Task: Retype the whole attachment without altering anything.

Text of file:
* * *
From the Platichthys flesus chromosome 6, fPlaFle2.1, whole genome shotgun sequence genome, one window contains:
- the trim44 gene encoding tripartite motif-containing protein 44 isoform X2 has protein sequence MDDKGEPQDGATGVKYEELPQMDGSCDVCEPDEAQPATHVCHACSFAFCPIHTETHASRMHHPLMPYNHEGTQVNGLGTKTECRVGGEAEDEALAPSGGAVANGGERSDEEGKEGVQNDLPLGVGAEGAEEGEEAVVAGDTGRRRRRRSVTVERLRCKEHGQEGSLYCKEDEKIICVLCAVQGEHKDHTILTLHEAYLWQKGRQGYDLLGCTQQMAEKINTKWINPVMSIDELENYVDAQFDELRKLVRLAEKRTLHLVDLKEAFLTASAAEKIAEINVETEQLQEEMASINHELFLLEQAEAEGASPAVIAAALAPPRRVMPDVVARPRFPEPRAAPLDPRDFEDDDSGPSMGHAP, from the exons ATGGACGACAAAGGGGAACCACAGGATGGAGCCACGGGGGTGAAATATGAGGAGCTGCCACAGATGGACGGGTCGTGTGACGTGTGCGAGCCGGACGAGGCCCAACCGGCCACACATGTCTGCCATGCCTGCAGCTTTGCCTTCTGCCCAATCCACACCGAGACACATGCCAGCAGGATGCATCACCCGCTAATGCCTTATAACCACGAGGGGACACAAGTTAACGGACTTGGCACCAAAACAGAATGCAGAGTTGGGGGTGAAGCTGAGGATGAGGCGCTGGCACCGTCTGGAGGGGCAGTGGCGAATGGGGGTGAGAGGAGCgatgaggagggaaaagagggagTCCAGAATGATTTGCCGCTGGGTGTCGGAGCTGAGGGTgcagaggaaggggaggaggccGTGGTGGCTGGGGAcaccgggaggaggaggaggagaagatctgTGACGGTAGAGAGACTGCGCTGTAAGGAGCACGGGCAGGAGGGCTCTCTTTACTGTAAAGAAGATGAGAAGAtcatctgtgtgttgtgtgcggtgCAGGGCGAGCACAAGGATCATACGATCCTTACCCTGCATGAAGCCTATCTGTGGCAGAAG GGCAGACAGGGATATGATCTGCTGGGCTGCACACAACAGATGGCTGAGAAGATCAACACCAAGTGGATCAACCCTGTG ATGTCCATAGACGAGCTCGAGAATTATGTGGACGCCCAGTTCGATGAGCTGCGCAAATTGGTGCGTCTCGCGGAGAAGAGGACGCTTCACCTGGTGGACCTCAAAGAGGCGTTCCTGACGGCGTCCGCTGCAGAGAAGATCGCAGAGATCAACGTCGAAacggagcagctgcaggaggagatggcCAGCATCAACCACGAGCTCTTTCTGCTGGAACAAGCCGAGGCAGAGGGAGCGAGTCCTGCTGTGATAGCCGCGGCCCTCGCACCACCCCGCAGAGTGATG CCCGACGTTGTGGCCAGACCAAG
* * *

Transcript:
From the Platichthys flesus chromosome 6, fPlaFle2.1, whole genome shotgun sequence genome, one window contains:
- the trim44 gene encoding tripartite motif-containing protein 44 isoform X2 has protein sequence MDDKGEPQDGATGVKYEELPQMDGSCDVCEPDEAQPATHVCHACSFAFCPIHTETHASRMHHPLMPYNHEGTQVNGLGTKTECRVGGEAEDEALAPSGGAVANGGERSDEEGKEGVQNDLPLGVGAEGAEEGEEAVVAGDTGRRRRRRSVTVERLRCKEHGQEGSLYCKEDEKIICVLCAVQGEHKDHTILTLHEAYLWQKGRQGYDLLGCTQQMAEKINTKWINPVMSIDELENYVDAQFDELRKLVRLAEKRTLHLVDLKEAFLTASAAEKIAEINVETEQLQEEMASINHELFLLEQAEAEGASPAVIAAALAPPRRVMPDVVARPRFPEPRAAPLDPRDFEDDDSGPSMGHAP, from the exons ATGGACGACAAAGGGGAACCACAGGATGGAGCCACGGGGGTGAAATATGAGGAGCTGCCACAGATGGACGGGTCGTGTGACGTGTGCGAGCCGGACGAGGCCCAACCGGCCACACATGTCTGCCATGCCTGCAGCTTTGCCTTCTGCCCAATCCACACCGAGACACATGCCAGCAGGATGCATCACCCGCTAATGCCTTATAACCACGAGGGGACACAAGTTAACGGACTTGGCACCAAAACAGAATGCAGAGTTGGGGGTGAAGCTGAGGATGAGGCGCTGGCACCGTCTGGAGGGGCAGTGGCGAATGGGGGTGAGAGGAGCgatgaggagggaaaagagggagTCCAGAATGATTTGCCGCTGGGTGTCGGAGCTGAGGGTgcagaggaaggggaggaggccGTGGTGGCTGGGGAcaccgggaggaggaggaggagaagatctgTGACGGTAGAGAGACTGCGCTGTAAGGAGCACGGGCAGGAGGGCTCTCTTTACTGTAAAGAAGATGAGAAGAtcatctgtgtgttgtgtgcggtgCAGGGCGAGCACAAGGATCATACGATCCTTACCCTGCATGAAGCCTATCTGTGGCAGAAG GGCAGACAGGGATATGATCTGCTGGGCTGCACACAACAGATGGCTGAGAAGATCAACACCAAGTGGATCAACCCTGTG ATGTCCATAGACGAGCTCGAGAATTATGTGGACGCCCAGTTCGATGAGCTGCGCAAATTGGTGCGTCTCGCGGAGAAGAGGACGCTTCACCTGGTGGACCTCAAAGAGGCGTTCCTGACGGCGTCCGCTGCAGAGAAGATCGCAGAGATCAACGTCGAAacggagcagctgcaggaggagatggcCAGCATCAACCACGAGCTCTTTCTGCTGGAACAAGCCGAGGCAGAGGGAGCGAGTCCTGCTGTGATAGCCGCGGCCCTCGCACCACCCCGCAGAGTGATG CCCGACGTTGTGGCCAGACCAAG